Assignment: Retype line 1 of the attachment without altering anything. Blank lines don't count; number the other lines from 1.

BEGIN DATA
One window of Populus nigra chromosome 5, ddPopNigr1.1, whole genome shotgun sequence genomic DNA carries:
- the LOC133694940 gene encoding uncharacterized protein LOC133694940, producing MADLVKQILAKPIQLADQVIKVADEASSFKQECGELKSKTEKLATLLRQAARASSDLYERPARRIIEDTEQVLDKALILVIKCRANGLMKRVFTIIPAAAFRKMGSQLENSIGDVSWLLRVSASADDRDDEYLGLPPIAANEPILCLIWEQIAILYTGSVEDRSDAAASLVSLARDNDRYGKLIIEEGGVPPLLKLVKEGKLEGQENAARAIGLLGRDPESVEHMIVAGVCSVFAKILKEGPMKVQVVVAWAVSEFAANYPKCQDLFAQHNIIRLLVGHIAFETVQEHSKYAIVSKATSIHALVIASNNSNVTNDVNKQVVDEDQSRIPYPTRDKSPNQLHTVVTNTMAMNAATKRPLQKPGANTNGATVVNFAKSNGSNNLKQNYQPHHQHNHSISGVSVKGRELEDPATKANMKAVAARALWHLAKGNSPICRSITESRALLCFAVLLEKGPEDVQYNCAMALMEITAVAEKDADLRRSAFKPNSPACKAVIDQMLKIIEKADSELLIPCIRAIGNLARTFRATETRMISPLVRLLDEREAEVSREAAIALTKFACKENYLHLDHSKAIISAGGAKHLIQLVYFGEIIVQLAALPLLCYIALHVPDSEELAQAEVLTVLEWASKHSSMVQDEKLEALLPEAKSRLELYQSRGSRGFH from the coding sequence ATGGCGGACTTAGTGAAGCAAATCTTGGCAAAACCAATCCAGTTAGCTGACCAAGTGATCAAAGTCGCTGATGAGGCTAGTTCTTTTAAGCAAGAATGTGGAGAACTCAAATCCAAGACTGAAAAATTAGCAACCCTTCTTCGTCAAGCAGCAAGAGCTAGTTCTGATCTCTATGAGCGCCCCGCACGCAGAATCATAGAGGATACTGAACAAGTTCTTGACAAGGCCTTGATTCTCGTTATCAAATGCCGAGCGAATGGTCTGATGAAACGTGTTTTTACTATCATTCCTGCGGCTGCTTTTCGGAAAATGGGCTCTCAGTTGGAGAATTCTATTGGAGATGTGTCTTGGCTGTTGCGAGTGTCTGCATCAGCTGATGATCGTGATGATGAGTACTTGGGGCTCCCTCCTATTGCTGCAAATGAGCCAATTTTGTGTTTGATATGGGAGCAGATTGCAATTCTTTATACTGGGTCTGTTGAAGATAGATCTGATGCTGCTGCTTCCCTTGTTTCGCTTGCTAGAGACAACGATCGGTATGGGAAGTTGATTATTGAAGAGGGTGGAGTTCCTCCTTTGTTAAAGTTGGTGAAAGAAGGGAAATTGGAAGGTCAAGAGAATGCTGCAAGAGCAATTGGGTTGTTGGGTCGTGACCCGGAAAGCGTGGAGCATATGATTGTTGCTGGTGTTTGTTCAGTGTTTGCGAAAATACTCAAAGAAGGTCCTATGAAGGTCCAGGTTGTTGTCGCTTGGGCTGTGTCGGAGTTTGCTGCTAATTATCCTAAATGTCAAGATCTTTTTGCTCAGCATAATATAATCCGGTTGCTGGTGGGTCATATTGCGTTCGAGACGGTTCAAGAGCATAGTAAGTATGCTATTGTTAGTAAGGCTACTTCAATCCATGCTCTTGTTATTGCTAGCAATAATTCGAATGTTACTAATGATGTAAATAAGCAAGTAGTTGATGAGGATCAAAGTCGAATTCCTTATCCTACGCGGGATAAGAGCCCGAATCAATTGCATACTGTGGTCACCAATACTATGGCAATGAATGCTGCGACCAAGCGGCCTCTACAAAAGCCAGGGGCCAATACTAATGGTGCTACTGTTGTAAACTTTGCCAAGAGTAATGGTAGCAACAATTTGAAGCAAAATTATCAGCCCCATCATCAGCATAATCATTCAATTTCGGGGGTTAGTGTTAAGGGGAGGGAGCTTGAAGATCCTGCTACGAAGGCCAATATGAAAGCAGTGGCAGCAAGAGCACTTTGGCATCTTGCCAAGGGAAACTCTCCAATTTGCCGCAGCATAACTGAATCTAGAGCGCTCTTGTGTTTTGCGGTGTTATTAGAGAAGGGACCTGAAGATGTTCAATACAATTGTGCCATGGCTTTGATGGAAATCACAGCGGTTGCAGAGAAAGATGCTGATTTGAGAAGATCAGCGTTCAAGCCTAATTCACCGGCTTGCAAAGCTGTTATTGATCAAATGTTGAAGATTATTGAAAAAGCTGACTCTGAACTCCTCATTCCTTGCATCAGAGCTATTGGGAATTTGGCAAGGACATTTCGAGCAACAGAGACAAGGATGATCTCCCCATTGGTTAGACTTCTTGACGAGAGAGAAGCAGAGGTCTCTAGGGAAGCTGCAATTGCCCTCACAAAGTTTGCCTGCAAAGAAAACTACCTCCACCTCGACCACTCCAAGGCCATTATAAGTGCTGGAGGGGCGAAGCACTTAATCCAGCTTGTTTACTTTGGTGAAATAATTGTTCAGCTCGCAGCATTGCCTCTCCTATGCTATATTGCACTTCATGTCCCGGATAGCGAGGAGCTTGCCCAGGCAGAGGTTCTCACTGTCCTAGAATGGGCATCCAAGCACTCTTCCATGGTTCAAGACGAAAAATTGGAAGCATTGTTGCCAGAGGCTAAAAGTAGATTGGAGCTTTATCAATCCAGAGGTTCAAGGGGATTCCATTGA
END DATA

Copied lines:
One window of Populus nigra chromosome 5, ddPopNigr1.1, whole genome shotgun sequence genomic DNA carries: